This weekly animated series lasted for 13 seasons that ran from January 12, 1997, to May 6, 2010, on FOX.  The show centers on the Hills, a working-class family in the fictional small town of Arlen, Texas.  Judge and Daniels conceived the series after a run with Judge’s Beavis and Butt-head on MTV, and the series debuted on FOX as a midseason replacement on January 12, 1997, quickly becoming a hit. The show’s popularity led worldwide syndication and episodes run every night on Cartoon Network’s Adult Swim.  The show became one of Fox’s longest-running series, and at the time of its cancellation the second longest-running American animated series.

Hank Hill is an old fashioned, hardworking, beer-drinking man who is trying to live in a modern Texas world. His wife is opinionated, his son is a disappointment, his friends are losers, and his Father is oppressive.  The show is unpretentious, following an average family and average family man Hank Hill who “sells propane and propane accessories” as the assistant manager of Strickland Propane.

When he is not selling propane, Hank mows his lawn, drinks beer, watches football games, and just stands in the alley with his friends.  The Souphanousinphones are his conceited Laotian neighbors who refer to him and his family as “hillbillies” or “rednecks.”  His son Bobby is in love with their daughter Connie.  Bobby is arguably the funniest of the show’s characters—but another contender, in my opinion, is Dale Gribble.  Bill Dauterive, Dale Gribble, and Boomhauer are Hank’s closest friends and are usually found drinking Alamo Beer in their sacred alley.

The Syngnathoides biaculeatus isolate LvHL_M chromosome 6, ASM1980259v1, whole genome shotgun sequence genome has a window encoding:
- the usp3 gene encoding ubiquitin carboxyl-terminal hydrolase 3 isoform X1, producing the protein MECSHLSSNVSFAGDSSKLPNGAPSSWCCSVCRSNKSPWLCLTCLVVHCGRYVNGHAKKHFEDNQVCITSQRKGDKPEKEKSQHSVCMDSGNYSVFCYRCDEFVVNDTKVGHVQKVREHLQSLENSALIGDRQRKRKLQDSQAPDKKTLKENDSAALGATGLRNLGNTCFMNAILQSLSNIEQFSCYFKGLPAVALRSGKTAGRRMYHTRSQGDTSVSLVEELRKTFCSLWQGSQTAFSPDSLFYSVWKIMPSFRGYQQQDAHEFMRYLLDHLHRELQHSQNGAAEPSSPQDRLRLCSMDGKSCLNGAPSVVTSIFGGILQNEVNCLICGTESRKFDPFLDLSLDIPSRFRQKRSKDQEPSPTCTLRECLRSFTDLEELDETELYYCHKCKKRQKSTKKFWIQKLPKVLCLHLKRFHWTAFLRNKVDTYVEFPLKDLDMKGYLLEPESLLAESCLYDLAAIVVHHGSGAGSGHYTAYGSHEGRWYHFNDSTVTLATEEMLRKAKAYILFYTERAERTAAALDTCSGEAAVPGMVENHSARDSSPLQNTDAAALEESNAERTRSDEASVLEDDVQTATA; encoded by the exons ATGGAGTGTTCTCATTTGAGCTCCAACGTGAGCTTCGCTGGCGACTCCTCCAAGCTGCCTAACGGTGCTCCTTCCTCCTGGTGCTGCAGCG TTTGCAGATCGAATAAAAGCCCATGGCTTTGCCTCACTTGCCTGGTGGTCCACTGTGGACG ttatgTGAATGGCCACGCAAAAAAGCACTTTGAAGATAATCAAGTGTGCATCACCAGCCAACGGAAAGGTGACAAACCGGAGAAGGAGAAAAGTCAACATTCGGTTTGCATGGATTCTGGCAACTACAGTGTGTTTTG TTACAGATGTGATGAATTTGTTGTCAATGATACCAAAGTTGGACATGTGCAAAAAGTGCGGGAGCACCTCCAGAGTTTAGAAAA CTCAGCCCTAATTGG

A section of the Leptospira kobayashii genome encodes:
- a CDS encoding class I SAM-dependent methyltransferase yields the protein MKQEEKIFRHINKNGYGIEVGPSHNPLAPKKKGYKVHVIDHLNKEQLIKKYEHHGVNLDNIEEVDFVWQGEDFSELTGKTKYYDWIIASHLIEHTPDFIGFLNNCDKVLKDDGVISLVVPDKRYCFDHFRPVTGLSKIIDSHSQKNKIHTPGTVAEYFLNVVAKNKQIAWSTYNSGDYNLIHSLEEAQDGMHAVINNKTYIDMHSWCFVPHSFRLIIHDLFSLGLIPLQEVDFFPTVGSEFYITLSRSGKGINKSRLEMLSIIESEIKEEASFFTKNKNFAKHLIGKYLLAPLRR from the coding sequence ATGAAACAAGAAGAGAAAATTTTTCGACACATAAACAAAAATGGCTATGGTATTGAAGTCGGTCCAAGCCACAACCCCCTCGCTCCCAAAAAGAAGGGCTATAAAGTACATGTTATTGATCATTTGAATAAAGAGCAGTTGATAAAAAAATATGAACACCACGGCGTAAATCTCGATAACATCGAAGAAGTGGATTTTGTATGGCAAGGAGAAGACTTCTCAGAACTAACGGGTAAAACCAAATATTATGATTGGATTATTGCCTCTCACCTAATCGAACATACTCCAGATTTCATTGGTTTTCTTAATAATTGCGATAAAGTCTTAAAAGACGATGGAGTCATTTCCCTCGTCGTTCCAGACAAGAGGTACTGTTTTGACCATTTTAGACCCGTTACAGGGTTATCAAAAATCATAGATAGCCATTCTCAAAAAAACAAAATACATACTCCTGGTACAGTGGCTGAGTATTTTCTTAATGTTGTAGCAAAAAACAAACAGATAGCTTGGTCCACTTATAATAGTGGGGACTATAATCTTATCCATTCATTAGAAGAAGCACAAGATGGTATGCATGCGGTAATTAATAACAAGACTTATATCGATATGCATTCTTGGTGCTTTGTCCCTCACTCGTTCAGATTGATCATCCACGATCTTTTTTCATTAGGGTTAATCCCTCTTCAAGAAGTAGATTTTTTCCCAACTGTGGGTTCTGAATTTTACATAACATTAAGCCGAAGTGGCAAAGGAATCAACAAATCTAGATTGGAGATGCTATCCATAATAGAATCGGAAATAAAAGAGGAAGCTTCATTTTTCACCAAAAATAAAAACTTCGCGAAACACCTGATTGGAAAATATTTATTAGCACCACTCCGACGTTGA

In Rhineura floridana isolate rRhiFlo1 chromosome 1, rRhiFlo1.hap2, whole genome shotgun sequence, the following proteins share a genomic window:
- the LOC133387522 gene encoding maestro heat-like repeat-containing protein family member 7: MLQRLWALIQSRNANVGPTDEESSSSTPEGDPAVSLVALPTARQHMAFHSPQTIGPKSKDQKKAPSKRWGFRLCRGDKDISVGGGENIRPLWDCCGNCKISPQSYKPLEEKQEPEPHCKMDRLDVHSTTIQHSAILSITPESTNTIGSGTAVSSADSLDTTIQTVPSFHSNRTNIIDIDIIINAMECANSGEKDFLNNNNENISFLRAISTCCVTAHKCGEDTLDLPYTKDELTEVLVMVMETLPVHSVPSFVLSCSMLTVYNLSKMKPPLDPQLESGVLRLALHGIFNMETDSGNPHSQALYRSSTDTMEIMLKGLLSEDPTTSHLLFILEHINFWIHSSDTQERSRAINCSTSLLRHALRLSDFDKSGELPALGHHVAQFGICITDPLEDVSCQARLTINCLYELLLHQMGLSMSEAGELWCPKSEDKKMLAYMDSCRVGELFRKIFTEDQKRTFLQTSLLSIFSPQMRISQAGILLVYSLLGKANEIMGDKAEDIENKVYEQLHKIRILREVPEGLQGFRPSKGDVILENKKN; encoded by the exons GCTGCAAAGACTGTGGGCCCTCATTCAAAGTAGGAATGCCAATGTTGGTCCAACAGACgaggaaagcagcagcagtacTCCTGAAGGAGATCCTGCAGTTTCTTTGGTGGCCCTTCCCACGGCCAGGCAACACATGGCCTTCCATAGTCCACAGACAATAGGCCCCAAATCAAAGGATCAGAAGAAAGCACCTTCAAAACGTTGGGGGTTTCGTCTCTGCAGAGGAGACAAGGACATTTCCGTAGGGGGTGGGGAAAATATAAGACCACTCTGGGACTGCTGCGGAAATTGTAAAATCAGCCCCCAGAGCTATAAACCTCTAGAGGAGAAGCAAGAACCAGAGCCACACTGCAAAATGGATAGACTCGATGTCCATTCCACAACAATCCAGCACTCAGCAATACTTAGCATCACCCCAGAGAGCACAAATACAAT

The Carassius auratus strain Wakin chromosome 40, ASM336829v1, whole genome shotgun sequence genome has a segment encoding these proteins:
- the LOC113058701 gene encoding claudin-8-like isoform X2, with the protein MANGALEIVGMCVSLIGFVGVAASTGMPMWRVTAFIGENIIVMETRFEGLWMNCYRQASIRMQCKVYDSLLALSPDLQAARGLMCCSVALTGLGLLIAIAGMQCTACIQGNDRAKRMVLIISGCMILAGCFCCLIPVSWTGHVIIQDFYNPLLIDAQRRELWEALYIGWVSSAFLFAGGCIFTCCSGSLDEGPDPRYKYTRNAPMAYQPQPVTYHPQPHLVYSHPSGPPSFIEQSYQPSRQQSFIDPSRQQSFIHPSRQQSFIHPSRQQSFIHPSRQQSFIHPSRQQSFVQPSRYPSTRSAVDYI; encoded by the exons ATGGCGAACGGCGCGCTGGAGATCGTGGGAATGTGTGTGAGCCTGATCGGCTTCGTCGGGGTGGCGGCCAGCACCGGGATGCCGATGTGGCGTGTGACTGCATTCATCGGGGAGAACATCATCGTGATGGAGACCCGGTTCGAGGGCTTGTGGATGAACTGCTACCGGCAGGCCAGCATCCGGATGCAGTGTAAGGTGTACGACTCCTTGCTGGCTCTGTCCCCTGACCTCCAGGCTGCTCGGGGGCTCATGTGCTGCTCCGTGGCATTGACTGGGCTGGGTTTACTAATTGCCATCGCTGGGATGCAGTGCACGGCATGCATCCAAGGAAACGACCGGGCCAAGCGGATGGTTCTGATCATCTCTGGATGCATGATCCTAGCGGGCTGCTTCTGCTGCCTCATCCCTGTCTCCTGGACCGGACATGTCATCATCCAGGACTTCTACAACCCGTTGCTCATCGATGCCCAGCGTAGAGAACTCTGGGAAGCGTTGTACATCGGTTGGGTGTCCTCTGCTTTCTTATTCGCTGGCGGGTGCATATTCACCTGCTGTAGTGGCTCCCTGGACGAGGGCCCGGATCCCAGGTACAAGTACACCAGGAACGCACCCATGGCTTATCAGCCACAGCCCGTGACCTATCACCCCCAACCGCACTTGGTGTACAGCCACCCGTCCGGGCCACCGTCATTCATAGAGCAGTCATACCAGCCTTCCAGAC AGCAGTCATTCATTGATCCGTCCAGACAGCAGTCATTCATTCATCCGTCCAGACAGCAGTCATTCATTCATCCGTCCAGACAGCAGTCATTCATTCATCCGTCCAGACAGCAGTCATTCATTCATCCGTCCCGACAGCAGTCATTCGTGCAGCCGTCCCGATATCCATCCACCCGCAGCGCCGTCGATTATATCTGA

Bill Dauterive is a lonely divorced man who is not the brightest of the group. Dale is a man who suffers from paranoia due to theories of conspiracies.  Boomhauer is a man who usually talks very quickly; so quickly it is difficult to understand what he is saying, though the guys can understand him quite well.  Throughout the years, Hank has faced many problems caused by them pushing the limits of their friendship.